Equal Treatment for Agency Workers – BERR publishes research findings on agency working in the UKMonday, November 17th, 2008
In preparation for consultation on the implementation of a new European Directive on temporary agency work, the Department for Business Regulation and Regulatory Reform (BERR) published on 30 October the findings of a survey on agency working conducted by Employment Market Analysis and Research, part of BERR’s Employment Relations Directorate.
The main findings of the survey are:
- The best estimate for the number of agency workers, from external business surveys of the agency sector, show there are between 1.1 and 1.5 million agency workers, although the high turnover, seasonality and flexibility of agency work make it difficult to come to a definitive figure.
- There are an estimated 16,000 recruitment sites (branches and offices), including a number of large well-known agency businesses. However, nearly 60% of agencies are single-site businesses with between one and five employees.
- Compared with all employees, agency workers are more likely to work in the manufacturing, transport, and financial services sectors and less likely to work in distribution, hotels, restaurants and the public sector.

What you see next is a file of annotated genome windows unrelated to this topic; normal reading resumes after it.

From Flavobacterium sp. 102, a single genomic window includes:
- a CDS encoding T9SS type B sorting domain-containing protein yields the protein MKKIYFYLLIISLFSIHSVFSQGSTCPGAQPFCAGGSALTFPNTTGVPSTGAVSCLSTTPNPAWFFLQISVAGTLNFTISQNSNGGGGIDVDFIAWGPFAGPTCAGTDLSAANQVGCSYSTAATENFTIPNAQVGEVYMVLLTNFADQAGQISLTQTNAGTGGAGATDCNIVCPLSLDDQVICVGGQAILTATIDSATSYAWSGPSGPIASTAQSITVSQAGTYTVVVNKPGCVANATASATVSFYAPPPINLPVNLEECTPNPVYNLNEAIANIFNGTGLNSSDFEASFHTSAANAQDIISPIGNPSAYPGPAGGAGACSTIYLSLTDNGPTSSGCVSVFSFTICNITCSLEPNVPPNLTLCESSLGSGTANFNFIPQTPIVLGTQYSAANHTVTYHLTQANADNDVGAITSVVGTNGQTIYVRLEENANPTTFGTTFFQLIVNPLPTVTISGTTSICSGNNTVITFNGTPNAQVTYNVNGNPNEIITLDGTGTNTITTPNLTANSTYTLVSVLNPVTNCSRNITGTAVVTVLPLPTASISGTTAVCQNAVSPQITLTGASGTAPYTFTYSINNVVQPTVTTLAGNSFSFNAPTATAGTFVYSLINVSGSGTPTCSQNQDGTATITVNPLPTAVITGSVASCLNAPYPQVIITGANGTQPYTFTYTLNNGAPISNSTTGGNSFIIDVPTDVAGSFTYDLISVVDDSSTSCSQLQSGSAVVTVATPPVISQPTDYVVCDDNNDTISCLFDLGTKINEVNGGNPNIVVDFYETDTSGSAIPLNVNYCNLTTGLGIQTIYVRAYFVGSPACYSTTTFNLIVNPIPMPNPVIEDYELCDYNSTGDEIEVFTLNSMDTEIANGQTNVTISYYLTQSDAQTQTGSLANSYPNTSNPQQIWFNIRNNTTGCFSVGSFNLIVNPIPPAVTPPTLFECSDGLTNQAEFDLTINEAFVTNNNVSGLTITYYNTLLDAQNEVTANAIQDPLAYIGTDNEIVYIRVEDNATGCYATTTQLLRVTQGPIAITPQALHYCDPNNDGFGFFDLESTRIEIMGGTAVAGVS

- Agency working is concentrated in larger organisations of 50+ employees.
- The duration of assignments is estimated to be less than three months for around 55% of agency workers surveyed who knew the length of time they had been on their current assignment.
- Using permanent employees within their first two year of employment as comparators, agency workers had median hourly wages of £7.00, 94% of the £7.48 received by employees. (Figures in fourth quarter of 2007)
- Agency workers are more likely to be younger, from an ethnic minority group but with broadly similar qualifications compared with all employees.
- The more frequently listed occupations for agency workers are professional, administrative, secretarial, personal services (e.g. social carers, class room assistants and workers in hospitality) and process/plant/machine operations.
- The survey found mixed evidence on satisfaction and well-being of agency workers, suggesting a fairly complex picture with agency workers having both positive and negative experiences.
Agency working in the UK: a review of the evidence
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